Nielsen and Kapadia also spent time working with the INSPIRE team, to prototype dedicated services for the high-energy physics community. “We want scientists in our community to be able to publish their data and software, and link this tightly back to the INSPIRE records that describe the analysis,” says Smith. Republished with permission from iSGTW

Call for NRENs: NSRC to offer direct capacity building to NRENs

UbuntuNet Alliance is happy to announce that the Network Startup Resource Center (NSRC), has agreed to provide funding grants to UbuntuNet Alliance which will enable NSRC to support capacity building activities of member NRENs according to need and demand.

NSRC, has over the last three years given intensive technical support to the UbuntuNet Alliance with the objective of building engineering capacity to enable the design and operation of advanced data networks, with specific focus on national research and education networks. As part of this, there is an underlying programme of building sustainable capacity building in sub-Saharan Africa through the training of trainers, combined with regional peer collaboration to deliver training down to university level. Contributions from International Network for the Availability of Scientific Publication (INASP) have reinforced this for the INASP target countries.

NRENs that have benefited are invited to write an article for NUANCE describing the support they have received and outcomes/impact on their operations. Let the story come from you, and NUANCE shall spread it far and wide.

In addition to such ongoing support, NSRC has agreed to provide cash grants disbursed through the Alliance for continuing support to capacity building needs and initiatives. The agreed key principles for the disbursement of these grants are in the document available here. The initiative will be administered by Joe Kimaili, UbuntuNet Alliance, Technical Manager who is also in charge of Capacity Building.

CEOs of NRENs that have needs that fit the guidelines are invited to submit applications for support. There is no specific format, but the application, in addition to having a clear budget, should demonstrate how it is responsive to the key principles. Grants for activities are unlikely to exceed $3,000.

WACREN held its first Annual Conference and second AGM in Lomé, Togo

 By Dr Boubakar Barry

WACREN has successfully held its first Annual Conference and second Annual General Meeting on 13 – 14 March 2014 in Lomé, Togo. They were preceded by a meeting of the Board of Directors of WACREN on 12 March 2014.

Approximately 60 participants participated in the event, including representatives of NRENs in West and Central Africa and members of the education and research community.

Delegates from continental and regional organizations such as the Association of African Universities, the African Development Bank, Economic Community Of West African States (ECOWAS) and West African Economic and Monetary Union (UEMOA) also participated in the events. WACREN partners (DANTE, IRD, NSRC and RENATER) were also present. UbuntuNet Alliance’s CEO sent a goodwill message.

The opening session of the conference was chaired by the Minister of Higher Education and Research of Togo, and high-level officials such as NREN Board Chairs, Permanent Secretaries and Special Advisers at Ministries of Higher Education and Research in the region also participated in the conference and AGM.

Important resolutions were passed during the Lomé events, including:

  •  All WACREN General Meetings to be public; all members of the larger community duly registered for participation can attend these meetings and contribute to the discussions; and
  • Minutes of Board Meetings and reports of General Meetings are to be made public on WACREN website for access by the community.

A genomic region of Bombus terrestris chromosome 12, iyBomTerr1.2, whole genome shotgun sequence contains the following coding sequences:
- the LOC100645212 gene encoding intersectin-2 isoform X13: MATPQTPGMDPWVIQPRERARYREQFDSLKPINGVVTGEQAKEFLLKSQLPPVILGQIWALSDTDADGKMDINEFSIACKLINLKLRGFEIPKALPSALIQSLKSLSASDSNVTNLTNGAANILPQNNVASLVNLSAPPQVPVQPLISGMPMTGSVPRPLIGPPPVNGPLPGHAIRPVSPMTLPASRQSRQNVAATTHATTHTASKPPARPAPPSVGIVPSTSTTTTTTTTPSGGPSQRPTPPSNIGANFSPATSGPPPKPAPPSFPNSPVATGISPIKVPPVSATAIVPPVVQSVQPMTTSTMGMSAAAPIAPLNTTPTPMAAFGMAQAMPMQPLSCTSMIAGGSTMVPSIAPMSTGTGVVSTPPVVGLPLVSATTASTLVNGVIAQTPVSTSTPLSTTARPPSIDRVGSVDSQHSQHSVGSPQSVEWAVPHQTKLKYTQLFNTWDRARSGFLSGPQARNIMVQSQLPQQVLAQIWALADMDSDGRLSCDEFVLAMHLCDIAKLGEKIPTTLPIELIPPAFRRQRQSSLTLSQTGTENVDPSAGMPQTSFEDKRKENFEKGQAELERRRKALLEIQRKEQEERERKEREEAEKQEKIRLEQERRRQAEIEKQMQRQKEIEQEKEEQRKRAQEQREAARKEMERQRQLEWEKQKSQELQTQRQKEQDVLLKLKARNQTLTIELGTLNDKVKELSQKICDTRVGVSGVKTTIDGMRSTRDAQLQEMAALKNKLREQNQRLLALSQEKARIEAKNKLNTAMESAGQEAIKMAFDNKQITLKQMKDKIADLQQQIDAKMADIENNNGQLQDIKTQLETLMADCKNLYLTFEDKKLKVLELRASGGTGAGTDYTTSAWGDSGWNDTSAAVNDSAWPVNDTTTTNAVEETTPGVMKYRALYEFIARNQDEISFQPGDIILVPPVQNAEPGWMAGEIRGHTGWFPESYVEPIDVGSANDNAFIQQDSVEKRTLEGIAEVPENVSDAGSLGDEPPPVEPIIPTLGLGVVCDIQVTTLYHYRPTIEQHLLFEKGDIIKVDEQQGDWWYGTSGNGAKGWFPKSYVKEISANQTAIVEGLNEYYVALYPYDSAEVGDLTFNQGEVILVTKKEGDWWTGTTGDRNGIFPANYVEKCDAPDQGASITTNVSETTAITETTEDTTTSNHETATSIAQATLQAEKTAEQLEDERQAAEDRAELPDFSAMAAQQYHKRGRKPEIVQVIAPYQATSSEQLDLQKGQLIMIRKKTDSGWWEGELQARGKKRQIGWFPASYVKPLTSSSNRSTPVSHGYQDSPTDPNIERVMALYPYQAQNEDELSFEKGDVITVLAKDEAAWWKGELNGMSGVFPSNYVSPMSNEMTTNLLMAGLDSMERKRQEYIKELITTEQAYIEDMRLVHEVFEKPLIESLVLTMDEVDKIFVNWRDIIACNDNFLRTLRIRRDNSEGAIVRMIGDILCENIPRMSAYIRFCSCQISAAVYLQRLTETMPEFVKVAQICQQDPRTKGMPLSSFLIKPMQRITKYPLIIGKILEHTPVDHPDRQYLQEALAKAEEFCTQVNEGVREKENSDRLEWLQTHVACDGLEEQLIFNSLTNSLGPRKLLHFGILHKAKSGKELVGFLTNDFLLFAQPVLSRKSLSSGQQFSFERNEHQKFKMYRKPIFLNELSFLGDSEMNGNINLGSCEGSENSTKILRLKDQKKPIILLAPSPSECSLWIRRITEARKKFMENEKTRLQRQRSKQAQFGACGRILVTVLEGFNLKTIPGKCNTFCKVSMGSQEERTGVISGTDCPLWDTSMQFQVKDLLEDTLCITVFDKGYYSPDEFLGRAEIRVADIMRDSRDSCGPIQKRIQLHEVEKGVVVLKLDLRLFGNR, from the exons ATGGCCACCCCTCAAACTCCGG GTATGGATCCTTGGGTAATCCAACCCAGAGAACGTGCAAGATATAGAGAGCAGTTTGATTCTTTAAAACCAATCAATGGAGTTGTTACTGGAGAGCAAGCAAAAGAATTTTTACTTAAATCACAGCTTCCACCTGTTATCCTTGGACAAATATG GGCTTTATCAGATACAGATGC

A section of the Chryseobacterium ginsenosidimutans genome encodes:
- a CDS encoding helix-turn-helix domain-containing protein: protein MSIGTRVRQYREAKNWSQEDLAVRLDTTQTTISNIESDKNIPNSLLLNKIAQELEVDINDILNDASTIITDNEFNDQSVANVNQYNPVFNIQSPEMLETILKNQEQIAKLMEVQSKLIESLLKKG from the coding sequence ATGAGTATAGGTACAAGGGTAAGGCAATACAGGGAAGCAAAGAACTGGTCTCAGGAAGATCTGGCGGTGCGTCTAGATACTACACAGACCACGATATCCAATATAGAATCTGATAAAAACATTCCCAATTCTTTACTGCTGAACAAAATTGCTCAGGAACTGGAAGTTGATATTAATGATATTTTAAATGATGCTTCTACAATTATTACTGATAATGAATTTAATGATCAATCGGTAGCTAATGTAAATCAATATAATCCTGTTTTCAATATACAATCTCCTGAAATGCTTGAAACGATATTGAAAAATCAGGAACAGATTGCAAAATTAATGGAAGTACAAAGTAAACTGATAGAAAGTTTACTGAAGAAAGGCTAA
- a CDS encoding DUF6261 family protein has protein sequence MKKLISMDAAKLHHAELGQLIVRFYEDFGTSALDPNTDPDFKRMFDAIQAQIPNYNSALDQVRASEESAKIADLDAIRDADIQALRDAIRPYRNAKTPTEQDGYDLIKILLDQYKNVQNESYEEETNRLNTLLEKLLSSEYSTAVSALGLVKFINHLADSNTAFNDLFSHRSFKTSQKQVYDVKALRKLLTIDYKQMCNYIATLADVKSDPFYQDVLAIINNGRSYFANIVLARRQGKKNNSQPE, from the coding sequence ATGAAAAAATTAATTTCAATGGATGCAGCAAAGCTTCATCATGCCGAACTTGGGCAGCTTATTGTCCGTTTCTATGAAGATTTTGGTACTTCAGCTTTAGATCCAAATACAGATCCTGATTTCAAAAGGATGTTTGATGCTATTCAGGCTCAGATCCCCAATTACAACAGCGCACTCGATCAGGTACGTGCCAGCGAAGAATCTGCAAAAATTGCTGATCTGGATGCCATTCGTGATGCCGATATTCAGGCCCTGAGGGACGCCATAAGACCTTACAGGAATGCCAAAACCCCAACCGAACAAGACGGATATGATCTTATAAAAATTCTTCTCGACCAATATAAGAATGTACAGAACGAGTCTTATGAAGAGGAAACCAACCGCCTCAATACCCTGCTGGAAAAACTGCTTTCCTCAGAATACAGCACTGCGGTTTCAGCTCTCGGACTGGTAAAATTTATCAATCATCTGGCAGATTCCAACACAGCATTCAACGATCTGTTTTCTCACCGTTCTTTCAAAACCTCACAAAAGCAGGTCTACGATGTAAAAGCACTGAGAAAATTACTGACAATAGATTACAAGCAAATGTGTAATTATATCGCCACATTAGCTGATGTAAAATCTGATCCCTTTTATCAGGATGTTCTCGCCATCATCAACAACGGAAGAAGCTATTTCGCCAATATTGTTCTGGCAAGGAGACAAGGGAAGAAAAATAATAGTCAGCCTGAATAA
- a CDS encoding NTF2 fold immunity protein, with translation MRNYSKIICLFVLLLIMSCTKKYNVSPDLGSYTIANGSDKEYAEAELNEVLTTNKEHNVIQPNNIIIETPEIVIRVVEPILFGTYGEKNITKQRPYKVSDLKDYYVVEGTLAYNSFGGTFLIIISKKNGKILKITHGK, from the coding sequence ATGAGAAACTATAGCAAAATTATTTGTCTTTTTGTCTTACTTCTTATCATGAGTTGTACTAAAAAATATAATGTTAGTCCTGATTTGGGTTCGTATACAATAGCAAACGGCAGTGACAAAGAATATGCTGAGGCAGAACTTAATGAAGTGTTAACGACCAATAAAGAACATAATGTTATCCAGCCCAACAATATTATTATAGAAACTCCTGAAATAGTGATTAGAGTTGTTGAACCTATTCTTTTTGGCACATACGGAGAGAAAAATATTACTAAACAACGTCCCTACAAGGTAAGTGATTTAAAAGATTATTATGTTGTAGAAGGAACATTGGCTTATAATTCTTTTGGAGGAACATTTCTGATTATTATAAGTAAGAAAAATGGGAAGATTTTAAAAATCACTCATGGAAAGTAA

The discussions during the AGM have led to the revision of the WACREN membership structure, with the aim at allowing wider participation. WACREN membership categories are now: NREN Members, Associate Members, Corporate Members and Partner Members. There is a “Premium” option for the Associate and Corporate membership categories.

The next WACREN Annual Conference and AGM will be held on 11-13 March 2015. For more information, visit the WACREN website.

eI4Africa Workshop in Lagos features remote robotics and solar powered weather sensors

The eI4Africa (e-Infrastructures for Africa) project consortium held its 3rd thematic workshop on 19 March 2014 at University of Lagos in Nigeria under the theme “Leveraging Science Gateways & Virtual Research Communities in African e-Science.” Organised by the West and Central African Research and Education Network (WACREN) and UbuntuNet Alliance in collaboration with Sigma Orionis and all the eI4Africa consortium members, the workshop was co-hosted by the Center for Atmospheric Research (CAR), an activity centre of the Nigerian National Space Research and Development Agency (NASRDA), and the Eko-Konnect Research and Education Initiative.

The workshop presented an opportunity for the eI4Africa consortium and Eko-Konnect to showcase the Nigerian Research and Education Network (ngREN) identity provider (IdP) that Eko-Konnect developed in 2013 within the framework of the eI4Africa. The Eko-Konnect IdP is registered with the Africa-Grid Science Gateway and allows users registered with it to run demo applications available through the Science Gateway.

The programme for the workshop featured presentations, a panel discussion and demos. Solar powered sensors for recording weather parameters were demonstrated. Finch, a robot at Brunel University was also receiving commands from workshop participants via Twitter.

The Finch is a product of BirdBrain Technologies LLC. The Department of Computer Science at Brunel University uses it to support computer programming education. Dr Stasha Lauria has implemented an approach to remotely control a Finch via Twitter. Tweet @twitbot1 move forward and take a picture, Finch will do exactly that and send you a link to the photo. The photo you see above was taken after the first twitter command from Lagos.

Apart from moving in different directions, the Finches have a beak that can change colour, an accelerometer so the orientation is known, infrared sensors to detect obstacles, a light sensor, a thermocouple to determine temperature and a buzzer.

The workshop in Lagos was third in a series of workshops organized by the eI4Africa project. The first one was held in Lilongwe, Malawi on 2 May 2013; and the second one was jointly organized with CHAIN-REDS project and was held as a pre-conference workshop at UbuntuNet-Connect 2013 on 13 November 2013. The fourth workshop will be held in Dar es Salaam on 3 June 2014 ahead of the Technology Transfer Alliance (TTA) Conference, hosted by Dar es Salaam Institute of Technology (DIT).